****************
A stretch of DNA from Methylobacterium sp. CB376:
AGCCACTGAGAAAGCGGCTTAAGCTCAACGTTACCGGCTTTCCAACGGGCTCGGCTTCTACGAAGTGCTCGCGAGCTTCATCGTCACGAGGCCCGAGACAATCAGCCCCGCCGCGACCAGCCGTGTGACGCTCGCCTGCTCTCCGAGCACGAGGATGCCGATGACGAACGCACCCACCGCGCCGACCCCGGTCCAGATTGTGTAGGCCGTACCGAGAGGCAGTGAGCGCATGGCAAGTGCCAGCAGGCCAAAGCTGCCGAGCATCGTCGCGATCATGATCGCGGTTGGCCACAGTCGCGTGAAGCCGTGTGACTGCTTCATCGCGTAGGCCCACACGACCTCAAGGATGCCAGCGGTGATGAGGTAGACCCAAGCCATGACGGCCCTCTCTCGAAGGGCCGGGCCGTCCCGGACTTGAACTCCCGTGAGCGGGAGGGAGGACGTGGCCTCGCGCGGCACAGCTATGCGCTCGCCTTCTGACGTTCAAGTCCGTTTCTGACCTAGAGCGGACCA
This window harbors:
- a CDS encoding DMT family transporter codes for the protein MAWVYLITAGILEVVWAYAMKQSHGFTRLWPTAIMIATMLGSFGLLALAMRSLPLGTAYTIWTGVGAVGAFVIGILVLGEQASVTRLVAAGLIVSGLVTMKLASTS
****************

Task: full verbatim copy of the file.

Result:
A stretch of DNA from Methylobacterium sp. CB376:
AGCCACTGAGAAAGCGGCTTAAGCTCAACGTTACCGGCTTTCCAACGGGCTCGGCTTCTACGAAGTGCTCGCGAGCTTCATCGTCACGAGGCCCGAGACAATCAGCCCCGCCGCGACCAGCCGTGTGACGCTCGCCTGCTCTCCGAGCACGAGGATGCCGATGACGAACGCACCCACCGCGCCGACCCCGGTCCAGATTGTGTAGGCCGTACCGAGAGGCAGTGAGCGCATGGCAAGTGCCAGCAGGCCAAAGCTGCCGAGCATCGTCGCGATCATGATCGCGGTTGGCCACAGTCGCGTGAAGCCGTGTGACTGCTTCATCGCGTAGGCCCACACGACCTCAAGGATGCCAGCGGTGATGAGGTAGACCCAAGCCATGACGGCCCTCTCTCGAAGGGCCGGGCCGTCCCGGACTTGAACTCCCGTGAGCGGGAGGGAGGACGTGGCCTCGCGCGGCACAGCTATGCGCTCGCCTTCTGACGTTCAAGTCCGTTTCTGACCTAGAGCGGACCA
This window harbors:
- a CDS encoding DMT family transporter codes for the protein MAWVYLITAGILEVVWAYAMKQSHGFTRLWPTAIMIATMLGSFGLLALAMRSLPLGTAYTIWTGVGAVGAFVIGILVLGEQASVTRLVAAGLIVSGLVTMKLASTS